An Jo on Dil Se…
As one awaits with anticipation the new product RAAVAN from the God of Images/Visuals, Mr. Mani Ratnam, one’s mind and heart are enveloped by nostalgia—the nostalgia of being audience the first time to another masterpiece by the same helmer: ‘Dil Se.’
1998 was the year when Mr. Varma had fantastically assaulted our senses with the crime master-piece SATYA. Just one month later, the Indian audience was to be treated to a product by another master-craftsman, Mr. Ratnam. While the topic and treatment would be vastly different from each other, the common bind that every cineaste was confident about was that he/she would be witness to a terrific blast of cinematic talent.
As a person who had been elated with Mr. Ratnam’s offering THIRUDA THIRUDA (arguably India’s first truly entertaining adventure movie in decades) — after his mega-hit ROJA— but also massively disappointed with the horrifically clichéd BOMBAY, I was looking forward eagerly to DIL SE.
I happened to catch the movie—with tickets purchased in black of course—the first Sunday of its release in Santosh theatre (one of the very few theatres in Bangalore that promised a good screen and good audio) with a friend of mine. By that time, the reviews were already out and the usual great suspect, Mr. Khalid Mohamed, had thumbed-down the film, albeit in an uncharacteristic display of low-key verbiage due to the fact that he was talking about the art of a director of Mr. Ratnam’s caliber. The reviews were almost unanimously disappointing, and so were personal accounts of friends/relatives. I could not believe it, but the statistical aspect of rejection of the movie was quite significant.
As the end credits rolled, I still remember being dumb-struck and could not budge a centimeter from my balcony seat; trying to still absorb the sum-total of images and music from the movie. When my friend and I were the only two left in the theatre, I turned around and asked my friend,’ What exactly did the reviewers/general public not like in the movie?’ We got up, had some lunch, and I caught a bus back to my hostel. For the next two days, I was simply unable to filter out the images of DIL SE from my mind. I was so over-whelmed by the movie that my mind was not even willing to enter into a debate with some fellow hostelites over the merits/demerits of the movie. I wanted to hold on to the magic of DIL SE as long as possible. I did not wish for any external agents to pollute the beautiful/clean river called DIL SE flowing through the veins in my body.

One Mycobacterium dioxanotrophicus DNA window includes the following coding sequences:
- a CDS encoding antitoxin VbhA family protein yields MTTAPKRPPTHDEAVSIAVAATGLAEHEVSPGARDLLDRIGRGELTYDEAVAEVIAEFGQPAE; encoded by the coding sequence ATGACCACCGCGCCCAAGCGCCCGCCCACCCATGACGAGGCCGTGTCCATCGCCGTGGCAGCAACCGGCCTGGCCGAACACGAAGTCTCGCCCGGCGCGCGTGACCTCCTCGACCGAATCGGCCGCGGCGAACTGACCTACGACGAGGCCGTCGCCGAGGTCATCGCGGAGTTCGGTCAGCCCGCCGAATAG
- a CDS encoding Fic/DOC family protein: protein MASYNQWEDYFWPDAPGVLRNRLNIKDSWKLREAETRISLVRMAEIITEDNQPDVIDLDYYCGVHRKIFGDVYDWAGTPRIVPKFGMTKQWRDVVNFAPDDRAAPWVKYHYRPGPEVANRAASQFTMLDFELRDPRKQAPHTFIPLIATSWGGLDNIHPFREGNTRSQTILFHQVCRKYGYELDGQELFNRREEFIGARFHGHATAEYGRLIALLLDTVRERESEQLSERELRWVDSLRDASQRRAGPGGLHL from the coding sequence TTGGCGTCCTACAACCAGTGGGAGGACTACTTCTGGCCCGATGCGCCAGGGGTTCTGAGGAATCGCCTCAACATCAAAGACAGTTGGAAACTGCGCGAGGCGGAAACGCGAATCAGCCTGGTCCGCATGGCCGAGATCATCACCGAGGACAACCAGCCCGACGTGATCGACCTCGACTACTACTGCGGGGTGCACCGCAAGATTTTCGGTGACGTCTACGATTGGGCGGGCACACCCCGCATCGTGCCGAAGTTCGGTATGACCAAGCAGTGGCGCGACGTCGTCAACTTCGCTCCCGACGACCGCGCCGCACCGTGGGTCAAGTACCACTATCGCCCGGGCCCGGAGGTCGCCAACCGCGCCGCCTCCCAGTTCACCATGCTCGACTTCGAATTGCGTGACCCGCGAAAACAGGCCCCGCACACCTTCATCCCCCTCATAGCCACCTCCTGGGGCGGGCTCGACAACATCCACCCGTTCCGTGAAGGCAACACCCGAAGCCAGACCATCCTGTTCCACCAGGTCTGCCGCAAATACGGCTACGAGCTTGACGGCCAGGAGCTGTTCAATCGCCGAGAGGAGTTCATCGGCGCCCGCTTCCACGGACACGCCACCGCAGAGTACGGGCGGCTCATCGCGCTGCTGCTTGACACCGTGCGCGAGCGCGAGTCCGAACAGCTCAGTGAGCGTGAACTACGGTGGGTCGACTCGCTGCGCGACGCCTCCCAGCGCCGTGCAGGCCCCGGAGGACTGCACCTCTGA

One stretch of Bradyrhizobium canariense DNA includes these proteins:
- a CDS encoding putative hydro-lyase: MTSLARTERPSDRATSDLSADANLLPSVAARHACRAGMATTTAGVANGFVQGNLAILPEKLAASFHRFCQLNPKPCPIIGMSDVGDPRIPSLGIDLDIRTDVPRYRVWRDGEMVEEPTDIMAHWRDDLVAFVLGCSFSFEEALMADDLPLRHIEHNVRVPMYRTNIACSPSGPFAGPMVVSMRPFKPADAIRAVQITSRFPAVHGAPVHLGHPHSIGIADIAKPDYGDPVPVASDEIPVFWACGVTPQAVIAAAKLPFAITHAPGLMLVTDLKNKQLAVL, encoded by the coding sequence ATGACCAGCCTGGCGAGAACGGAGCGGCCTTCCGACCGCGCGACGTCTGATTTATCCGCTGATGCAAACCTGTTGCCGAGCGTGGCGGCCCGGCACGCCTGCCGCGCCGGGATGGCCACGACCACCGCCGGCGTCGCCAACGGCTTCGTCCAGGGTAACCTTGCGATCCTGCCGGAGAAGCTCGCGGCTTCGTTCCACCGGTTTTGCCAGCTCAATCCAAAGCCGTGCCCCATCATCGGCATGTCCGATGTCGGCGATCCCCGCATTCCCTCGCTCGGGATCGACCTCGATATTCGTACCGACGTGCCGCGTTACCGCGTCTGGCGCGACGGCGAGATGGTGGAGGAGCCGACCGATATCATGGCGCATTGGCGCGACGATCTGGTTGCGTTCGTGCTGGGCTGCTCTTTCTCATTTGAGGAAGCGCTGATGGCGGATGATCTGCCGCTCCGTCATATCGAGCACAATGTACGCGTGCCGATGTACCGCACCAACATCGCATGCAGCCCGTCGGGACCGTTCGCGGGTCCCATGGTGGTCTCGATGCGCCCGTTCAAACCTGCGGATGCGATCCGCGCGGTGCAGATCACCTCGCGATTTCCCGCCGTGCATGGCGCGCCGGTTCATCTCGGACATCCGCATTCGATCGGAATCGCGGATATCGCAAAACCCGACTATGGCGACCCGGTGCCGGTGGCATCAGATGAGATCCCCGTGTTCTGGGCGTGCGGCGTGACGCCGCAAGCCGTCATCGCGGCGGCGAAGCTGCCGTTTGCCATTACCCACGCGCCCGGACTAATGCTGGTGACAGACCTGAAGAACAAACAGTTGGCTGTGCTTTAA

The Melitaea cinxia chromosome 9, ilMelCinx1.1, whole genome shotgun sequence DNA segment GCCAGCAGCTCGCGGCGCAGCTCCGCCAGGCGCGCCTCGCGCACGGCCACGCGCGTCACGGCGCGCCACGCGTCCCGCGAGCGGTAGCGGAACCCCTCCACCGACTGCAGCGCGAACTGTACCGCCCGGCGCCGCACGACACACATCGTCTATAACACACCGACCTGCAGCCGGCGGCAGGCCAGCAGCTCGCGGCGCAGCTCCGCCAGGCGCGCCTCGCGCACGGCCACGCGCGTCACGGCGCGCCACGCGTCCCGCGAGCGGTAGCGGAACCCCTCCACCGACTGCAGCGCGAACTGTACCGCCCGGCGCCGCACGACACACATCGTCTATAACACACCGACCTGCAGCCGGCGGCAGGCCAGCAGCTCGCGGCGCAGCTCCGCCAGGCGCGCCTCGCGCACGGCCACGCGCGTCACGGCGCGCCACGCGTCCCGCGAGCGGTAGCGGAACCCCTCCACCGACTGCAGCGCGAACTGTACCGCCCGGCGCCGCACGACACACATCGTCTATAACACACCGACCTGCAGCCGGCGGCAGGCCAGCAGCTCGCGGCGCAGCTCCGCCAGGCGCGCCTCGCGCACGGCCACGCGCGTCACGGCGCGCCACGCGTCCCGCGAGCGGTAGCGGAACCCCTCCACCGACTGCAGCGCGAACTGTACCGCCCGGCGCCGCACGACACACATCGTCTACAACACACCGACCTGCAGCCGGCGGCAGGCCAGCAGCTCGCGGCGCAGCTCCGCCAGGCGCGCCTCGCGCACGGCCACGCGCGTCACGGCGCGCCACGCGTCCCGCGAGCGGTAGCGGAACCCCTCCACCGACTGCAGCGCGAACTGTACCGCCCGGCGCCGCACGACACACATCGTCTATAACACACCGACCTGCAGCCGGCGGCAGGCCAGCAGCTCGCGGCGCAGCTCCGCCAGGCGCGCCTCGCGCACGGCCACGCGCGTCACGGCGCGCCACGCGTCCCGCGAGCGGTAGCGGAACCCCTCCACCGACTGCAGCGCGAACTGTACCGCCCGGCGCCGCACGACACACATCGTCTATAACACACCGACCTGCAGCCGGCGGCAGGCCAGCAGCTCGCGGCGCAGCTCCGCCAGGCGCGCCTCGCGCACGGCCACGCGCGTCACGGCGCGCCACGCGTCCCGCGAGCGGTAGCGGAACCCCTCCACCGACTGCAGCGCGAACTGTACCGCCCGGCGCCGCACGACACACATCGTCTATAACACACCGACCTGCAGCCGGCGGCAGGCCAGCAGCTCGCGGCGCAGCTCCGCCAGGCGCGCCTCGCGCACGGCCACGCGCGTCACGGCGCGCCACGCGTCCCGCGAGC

DIL SE is like a poem; a poem encompassing love, sensuality, and the most dangerous gamble of humankind: life. It is an ode to the strength and weaknesses of the emotion called love; to the man-woman relationship in all its beauty as well as its not-so-beautiful manifestations; to the helplessness of a person who is as strong only as his heart. When viewed through the prism of the realities of life, DIL SE would end up a major disappointment. DIL SE is not for the person that is a realist; one who never looks back in life but only ahead; one who cannot flex his heart back to vulnerability. The lead character in this movie is someone who is not cornered by the boundaries of reality; or even of life in general. If DIL SE is a poem, then the emotional crests and troughs of Amarkant Varma (Mr. Shah Rukh Khan) are the penetrating words of this poem. Right at the outset, Mr. Ratnam makes it clear that the audience would be witness to a character comprising of a never-say-die (pun intended) attitude, one that is romantic and utterly honest to one’s heart to the core. The initial words of Amar at the railway station lay the ground for his characterization. While the realist might balk at the notion of a short conversation being labeled ‘the world’s shortest love story’, the romantic is going to have his/her heart flutter at such a start to the movie. When Amar mentions that he could get the character of Meghna (Ms. Manisha Koirala)—whom he meets barely a minute ago—stars and also conquer forts; it becomes crystal-clear that this is a man who doesn’t really bother syncing his heart and mind before mouthing words. In contrast, Mr. Ratnam makes his lead character fall head-over-heels in love with the female character who is not completely a realist, but someone who is definitely hardened owing to her volatile background. The background music when Meghna asks for just a cup of tea is fantastically ominous and serves as a portent to the fact that this one could end up a beautiful but doomed love story.